The setting for Katherine Scholes’ latest novel, Lioness, is the wide desert of Tanzania, a land of rocky outcrops and little water, but plenty of life. Wild life, as well as human life, that is. Emma is a medical researcher based in Melbourne, who is on a pilgrimage to Tanzania to find closure over her mother’s death. Her mother was a virologist for the American Center for Disease Control, sent to a research station to Â study an outbreak of Olambo Fever in Tanzania days before Emma’s seventh birthday.
Tragically, she caught the disease and died, leaving Emma motherless in New York. More than twenty years later, Emma’s journey to follow her mother leads her to the same research station on the edge of the nyika – desert – where she meets local veterinarian Daniel who is still trying to trace the Olambo fever between outbreaks. He tragically lost his wife and unborn daughter to the disease so immediately understands Emma’s need for closure.
Meanwhile, Angel Kelly, a 7-year-old English girl born in a Tanzanian village, is on a journey between villages with her mother when tragedy strikes. She is left alone in the desert surrounded by vultures and hyenas. The only thing that can scare a hyena pack away – a lion – is approaching. And this lion has three cubs. How can Angel hope to survive the desert and travel to the next village when there is a protective lioness in front of her?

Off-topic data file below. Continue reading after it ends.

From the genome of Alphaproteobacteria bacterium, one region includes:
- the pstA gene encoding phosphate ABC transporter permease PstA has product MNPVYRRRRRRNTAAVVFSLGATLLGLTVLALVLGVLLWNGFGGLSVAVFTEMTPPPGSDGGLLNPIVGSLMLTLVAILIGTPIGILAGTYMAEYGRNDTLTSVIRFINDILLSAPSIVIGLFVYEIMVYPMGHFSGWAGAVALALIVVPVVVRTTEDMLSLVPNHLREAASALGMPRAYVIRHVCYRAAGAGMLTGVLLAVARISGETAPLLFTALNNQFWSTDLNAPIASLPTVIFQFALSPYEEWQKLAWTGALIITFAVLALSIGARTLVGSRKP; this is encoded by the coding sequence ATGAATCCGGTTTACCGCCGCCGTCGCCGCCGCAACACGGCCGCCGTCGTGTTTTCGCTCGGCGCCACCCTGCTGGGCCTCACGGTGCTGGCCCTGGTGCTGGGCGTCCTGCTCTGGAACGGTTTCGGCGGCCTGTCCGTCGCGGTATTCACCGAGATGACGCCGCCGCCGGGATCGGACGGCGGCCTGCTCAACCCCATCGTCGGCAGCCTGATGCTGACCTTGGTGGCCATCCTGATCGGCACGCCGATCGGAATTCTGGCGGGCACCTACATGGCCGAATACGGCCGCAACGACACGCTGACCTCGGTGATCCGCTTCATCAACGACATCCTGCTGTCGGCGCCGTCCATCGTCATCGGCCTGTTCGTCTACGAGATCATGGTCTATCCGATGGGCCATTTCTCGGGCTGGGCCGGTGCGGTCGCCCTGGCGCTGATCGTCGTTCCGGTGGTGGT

Emma and Angel’s journeys collide in the camp of the “Lion Man” George Lawrence. Here, Emma comes to relax, despite the lions, and even to realise the harsh beauty of the African desert. She becomes abel to accept how her mother’s abandonment of her has shaped her outlook on life, and that maybe it is time to change.Â Emma’s ability to recognise the mothering instinct in a camel, a lioness, and in herself, grows throughout the novel.
I really enjoyed this novel for the descriptions of something I may never see – the wild country of Tanzania – and for the way the author understands the reality of relationships, no matter where they begin. Â The story is a gently-paced window into a different world which I found charming. For a wet weekend – this is a winner.
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